Ukraine's pro-Russian rebel chief on Monday branded the country's leaders "miserable" Jews in an apparent anti-Semitic jibe.
Alexander Zakharchenko, leader of the self-proclaimed Donetsk People's Republic, claimed that Kiev's pro-Western leaders were "miserable representatives of the great Jewish people".
"I can't remember a time when Cossacks were led by people who have never held a sword in their hands," Zakharchenko told a press conference in the eastern rebel stronghold of Donetsk, in a reference to Ukraine's nationalist forebears, the Cossacks.
Zakharchenko said that the country's historical nationalists "would turn in their graves if they could see who is running Ukraine."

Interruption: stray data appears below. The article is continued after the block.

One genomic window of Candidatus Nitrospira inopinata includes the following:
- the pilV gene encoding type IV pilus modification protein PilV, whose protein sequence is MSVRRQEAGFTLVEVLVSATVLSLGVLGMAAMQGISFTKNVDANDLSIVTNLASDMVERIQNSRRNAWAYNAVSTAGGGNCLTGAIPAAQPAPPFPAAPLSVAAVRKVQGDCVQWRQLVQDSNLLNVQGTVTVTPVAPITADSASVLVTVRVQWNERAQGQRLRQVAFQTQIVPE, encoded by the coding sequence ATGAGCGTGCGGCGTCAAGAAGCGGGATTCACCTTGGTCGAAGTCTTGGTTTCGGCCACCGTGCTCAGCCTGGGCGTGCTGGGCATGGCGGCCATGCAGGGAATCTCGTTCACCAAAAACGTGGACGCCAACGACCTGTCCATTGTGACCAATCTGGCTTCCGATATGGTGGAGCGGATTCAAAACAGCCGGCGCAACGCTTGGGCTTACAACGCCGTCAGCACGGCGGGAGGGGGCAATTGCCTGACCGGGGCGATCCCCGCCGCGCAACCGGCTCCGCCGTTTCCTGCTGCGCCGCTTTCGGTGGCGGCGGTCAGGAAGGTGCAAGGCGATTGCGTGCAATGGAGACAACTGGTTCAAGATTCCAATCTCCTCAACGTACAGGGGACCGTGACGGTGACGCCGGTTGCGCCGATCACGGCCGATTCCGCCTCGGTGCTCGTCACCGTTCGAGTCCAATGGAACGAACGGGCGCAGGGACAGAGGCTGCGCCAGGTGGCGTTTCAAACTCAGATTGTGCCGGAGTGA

Anti-Semitic sentiment remains widespread in Ukraine, where leaders are commonly labelled as Jewish by those seeking to discredit them.
The comments by Zakharchenko, who was flanked by the leader of the neighbouring rebel-held region of Lugansk, Igor Plotnitsky, were carried live by Russian news channel Rossiya-24.
The rebels leaders on Monday announced a mass call-up, aimed at bolstering their forces to 100,000 troops.
Fighting between Ukrainian forces and the pro-Russian rebels, which has claimed 5,100 lives since April, has surged in recent weeks after the collapse of a tenuous ceasefire deal.